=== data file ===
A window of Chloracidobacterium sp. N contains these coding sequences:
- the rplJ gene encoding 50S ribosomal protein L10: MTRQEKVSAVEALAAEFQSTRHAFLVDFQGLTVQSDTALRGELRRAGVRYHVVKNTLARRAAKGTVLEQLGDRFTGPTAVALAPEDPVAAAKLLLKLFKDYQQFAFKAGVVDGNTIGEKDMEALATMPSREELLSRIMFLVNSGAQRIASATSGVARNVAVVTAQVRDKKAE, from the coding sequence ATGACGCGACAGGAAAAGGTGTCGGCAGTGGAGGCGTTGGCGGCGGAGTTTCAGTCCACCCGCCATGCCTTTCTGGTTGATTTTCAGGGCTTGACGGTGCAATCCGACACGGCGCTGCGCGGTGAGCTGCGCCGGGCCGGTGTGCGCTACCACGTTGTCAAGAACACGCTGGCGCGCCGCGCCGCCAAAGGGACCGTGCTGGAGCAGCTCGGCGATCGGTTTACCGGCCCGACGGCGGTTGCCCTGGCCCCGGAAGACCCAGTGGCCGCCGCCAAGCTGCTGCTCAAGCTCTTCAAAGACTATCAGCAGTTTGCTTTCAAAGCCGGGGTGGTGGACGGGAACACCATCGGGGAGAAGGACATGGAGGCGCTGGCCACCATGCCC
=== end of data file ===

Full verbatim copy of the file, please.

A window of Chloracidobacterium sp. N contains these coding sequences:
- the rplJ gene encoding 50S ribosomal protein L10: MTRQEKVSAVEALAAEFQSTRHAFLVDFQGLTVQSDTALRGELRRAGVRYHVVKNTLARRAAKGTVLEQLGDRFTGPTAVALAPEDPVAAAKLLLKLFKDYQQFAFKAGVVDGNTIGEKDMEALATMPSREELLSRIMFLVNSGAQRIASATSGVARNVAVVTAQVRDKKAE, from the coding sequence ATGACGCGACAGGAAAAGGTGTCGGCAGTGGAGGCGTTGGCGGCGGAGTTTCAGTCCACCCGCCATGCCTTTCTGGTTGATTTTCAGGGCTTGACGGTGCAATCCGACACGGCGCTGCGCGGTGAGCTGCGCCGGGCCGGTGTGCGCTACCACGTTGTCAAGAACACGCTGGCGCGCCGCGCCGCCAAAGGGACCGTGCTGGAGCAGCTCGGCGATCGGTTTACCGGCCCGACGGCGGTTGCCCTGGCCCCGGAAGACCCAGTGGCCGCCGCCAAGCTGCTGCTCAAGCTCTTCAAAGACTATCAGCAGTTTGCTTTCAAAGCCGGGGTGGTGGACGGGAACACCATCGGGGAGAAGGACATGGAGGCGCTGGCCACCATGCCC